Up to 13 people are feared dead and burns units across New Zealand at full capacity treating the injured, following a volcano eruption off the country's North Island on Monday.
Five people died when White Island, also known by its Maori name of Whakaari, unexpectedly erupted at 2:11 p.m. local time (8:11 p.m. ET on Sunday). Another eight remain missing and are presumed dead.
Police said Tuesday morning that, according to tour operators, 47 people had been on White Island at the time of the eruption. The privately-owned island is about 30 miles off the east coast of New Zealand and popular with tourists.
Of the 47, five were New Zealanders and the rest overseas tourists, including 24 people from Australia, nine from the United States, four from Germany, two each from the United Kingdom and China, and one from Malaysia.
The nationalities of the five dead and eight missing are not yet confirmed, though at least three of the five dead are believed to be Australians.
Ministry of Health spokesperson Dr Pete Watson said New Zealand's burns units were full to capacity with people injured in the eruption, and that it was possible some of those people would not survive. The injured are aged between 13 and 72.
"I want to reiterate the severity of the injuries, but also the numbers. So this is really large in terms of the pressure it's putting on our units," he said. "We're doing all we can ... we're really confident of the expertise we have and it is possible not all of the patients will survive. But at this stage, everybody is receiving the care they require."
Of 31 injured, 25 are in burns units in Christchurch, Hutt Valley, Waikato and Middlemore Hospitals, while six others are in Tauranga and Auckland awaiting transfer when a bed becomes available.
Twenty-seven of those people have suffered burns to more than 30% of their body, and many have inhalation burns that require airway support, Watson said.
Some of the injured Australian citizens are likely to be transferred to burns units in Australia.
Emergency services have been unable to get access to the island on the advice of volcano experts, who said the scene was too dangerous and unstable. But reconnaissance flights over the island since the eruption have not revealed any signs of life.
Deputy Commissioner John Tims said on Tuesday afternoon that NZ Police had marked photos indicating where six bodies may be, but they are covered in ash.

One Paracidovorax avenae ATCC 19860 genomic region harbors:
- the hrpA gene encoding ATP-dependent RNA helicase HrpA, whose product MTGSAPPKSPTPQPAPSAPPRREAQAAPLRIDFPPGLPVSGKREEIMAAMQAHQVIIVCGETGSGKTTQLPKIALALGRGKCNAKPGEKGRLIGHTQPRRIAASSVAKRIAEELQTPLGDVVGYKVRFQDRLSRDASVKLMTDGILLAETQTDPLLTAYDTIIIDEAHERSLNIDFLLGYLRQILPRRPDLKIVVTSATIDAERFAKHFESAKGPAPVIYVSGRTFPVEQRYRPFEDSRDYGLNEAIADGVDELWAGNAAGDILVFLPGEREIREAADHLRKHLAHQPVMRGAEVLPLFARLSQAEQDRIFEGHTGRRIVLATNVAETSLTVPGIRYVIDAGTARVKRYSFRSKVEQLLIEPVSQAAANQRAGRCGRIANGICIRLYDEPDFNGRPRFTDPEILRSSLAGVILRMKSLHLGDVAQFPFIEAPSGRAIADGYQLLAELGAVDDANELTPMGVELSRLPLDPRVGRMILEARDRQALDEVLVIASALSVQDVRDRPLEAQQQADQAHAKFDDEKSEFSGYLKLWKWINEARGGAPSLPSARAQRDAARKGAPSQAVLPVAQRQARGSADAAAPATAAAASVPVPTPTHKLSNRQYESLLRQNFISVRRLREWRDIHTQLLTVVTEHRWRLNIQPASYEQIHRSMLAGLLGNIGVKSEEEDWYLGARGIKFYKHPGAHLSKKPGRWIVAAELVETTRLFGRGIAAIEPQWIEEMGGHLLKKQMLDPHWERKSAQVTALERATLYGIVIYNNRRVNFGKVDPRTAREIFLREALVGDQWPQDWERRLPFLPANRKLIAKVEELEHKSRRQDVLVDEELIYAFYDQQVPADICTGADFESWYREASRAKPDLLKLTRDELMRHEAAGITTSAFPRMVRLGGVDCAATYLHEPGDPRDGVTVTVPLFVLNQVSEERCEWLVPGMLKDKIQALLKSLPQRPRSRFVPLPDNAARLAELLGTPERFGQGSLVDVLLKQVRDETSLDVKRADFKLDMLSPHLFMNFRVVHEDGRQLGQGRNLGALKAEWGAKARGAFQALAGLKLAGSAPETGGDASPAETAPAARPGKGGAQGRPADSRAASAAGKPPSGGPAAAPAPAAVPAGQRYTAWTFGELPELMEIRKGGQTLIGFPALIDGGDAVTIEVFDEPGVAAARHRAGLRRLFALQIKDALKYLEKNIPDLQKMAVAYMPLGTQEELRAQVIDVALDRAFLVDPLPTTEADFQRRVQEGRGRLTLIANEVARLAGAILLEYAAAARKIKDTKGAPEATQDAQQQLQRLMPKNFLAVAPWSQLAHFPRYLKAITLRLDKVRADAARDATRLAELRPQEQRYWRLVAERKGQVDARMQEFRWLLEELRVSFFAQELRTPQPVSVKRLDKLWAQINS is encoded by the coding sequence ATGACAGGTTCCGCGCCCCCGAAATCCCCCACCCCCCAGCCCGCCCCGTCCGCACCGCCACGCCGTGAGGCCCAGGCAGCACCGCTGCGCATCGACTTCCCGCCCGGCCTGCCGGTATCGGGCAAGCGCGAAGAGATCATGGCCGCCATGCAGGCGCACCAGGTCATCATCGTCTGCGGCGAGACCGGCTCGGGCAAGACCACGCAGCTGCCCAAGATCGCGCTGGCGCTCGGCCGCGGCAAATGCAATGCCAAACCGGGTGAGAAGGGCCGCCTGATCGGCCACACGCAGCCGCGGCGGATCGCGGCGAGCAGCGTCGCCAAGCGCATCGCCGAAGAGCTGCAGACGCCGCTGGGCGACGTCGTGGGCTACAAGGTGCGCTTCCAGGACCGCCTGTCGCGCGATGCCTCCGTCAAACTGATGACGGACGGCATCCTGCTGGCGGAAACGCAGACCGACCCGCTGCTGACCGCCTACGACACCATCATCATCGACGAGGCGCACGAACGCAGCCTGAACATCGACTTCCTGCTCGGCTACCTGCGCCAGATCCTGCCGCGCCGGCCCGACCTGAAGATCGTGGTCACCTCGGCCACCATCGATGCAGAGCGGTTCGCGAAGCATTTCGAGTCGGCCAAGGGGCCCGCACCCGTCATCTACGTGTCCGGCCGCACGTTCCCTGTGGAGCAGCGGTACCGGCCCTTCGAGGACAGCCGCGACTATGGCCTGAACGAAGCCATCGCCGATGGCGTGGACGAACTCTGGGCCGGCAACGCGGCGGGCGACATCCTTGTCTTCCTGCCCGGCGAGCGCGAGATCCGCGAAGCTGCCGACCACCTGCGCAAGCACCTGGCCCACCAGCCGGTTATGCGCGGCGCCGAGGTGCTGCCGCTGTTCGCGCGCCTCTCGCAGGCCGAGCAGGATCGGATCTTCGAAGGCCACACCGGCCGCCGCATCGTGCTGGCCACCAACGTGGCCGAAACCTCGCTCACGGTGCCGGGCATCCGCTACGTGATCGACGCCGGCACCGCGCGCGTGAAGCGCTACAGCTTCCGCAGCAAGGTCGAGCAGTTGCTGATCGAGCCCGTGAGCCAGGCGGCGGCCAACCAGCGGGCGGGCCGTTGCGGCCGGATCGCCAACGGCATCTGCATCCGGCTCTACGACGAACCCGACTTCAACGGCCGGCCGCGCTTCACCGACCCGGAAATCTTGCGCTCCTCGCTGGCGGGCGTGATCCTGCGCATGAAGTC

"We can never say 100%. But I would strongly suggest that there is no-one that has survived on the island," Tims said.
"I base that on the fact those brave people that went across to the island yesterday, and rescued a number of people, you know, said that they could not see anyone that was still alive."
Authorities are attempting to fly a drone with specialised measuring equipment over the island to assess conditions, but the weather has made that impossible so far.
Police are currently investigating the deaths on behalf of the coroner, and a separate parallel investigation is being carried out by the New Zealand workplace health and safety regulator.
In an earlier news conference, Prime Minister Jacinda Ardern assured people that police were doing "everything they can" to get more information.
“I know there will be a huge amount of concern and anxiety for those who had loved ones on or around the island at the time," she said.
Videos and images posted online by tourists who left the island shortly before the volcano erupted showed a huge plume of white ash in the sky.
Visitor Michael Schade said he and his family had been in the crater of the volcano just 30 minutes before it erupted.
Another video Schade posted shows what looks like a destroyed helicopter close to the shore of the island, as people waited to leave.
A webcam operated by New Zealand's geological hazard agency GeoNet showed at least one group of tourists inside the crater shortly before it erupted. The camera later went dark.
Tims told journalists at an earlier press conference that 10 people remained unaccounted for on the island but could not be more specific. The victims include a range of nationalities, Tims added. Police had earlier said around 50 people were on the island when the volcano erupted.
“Our thoughts are absolutely with the friends and family of those that are injured and those who have died," he said.
Australian Prime Minister Scott Morrison tweeted to say that Australians had been "caught up in this terrible event."
White Island or Whakaari is New Zealand's most active cone volcano. It last experienced a short-lived eruption three years ago.
An earlier version of this post, using information from NZ Police deputy commissioner John Tims, stated that police had launched a criminal investigation into the deaths and injuries caused by the eruption.
Police have since issued a statement saying it is "too early" to confirm if there will be a criminal investigation, and clarifying that they are currently investigating the deaths on behalf of the coroner.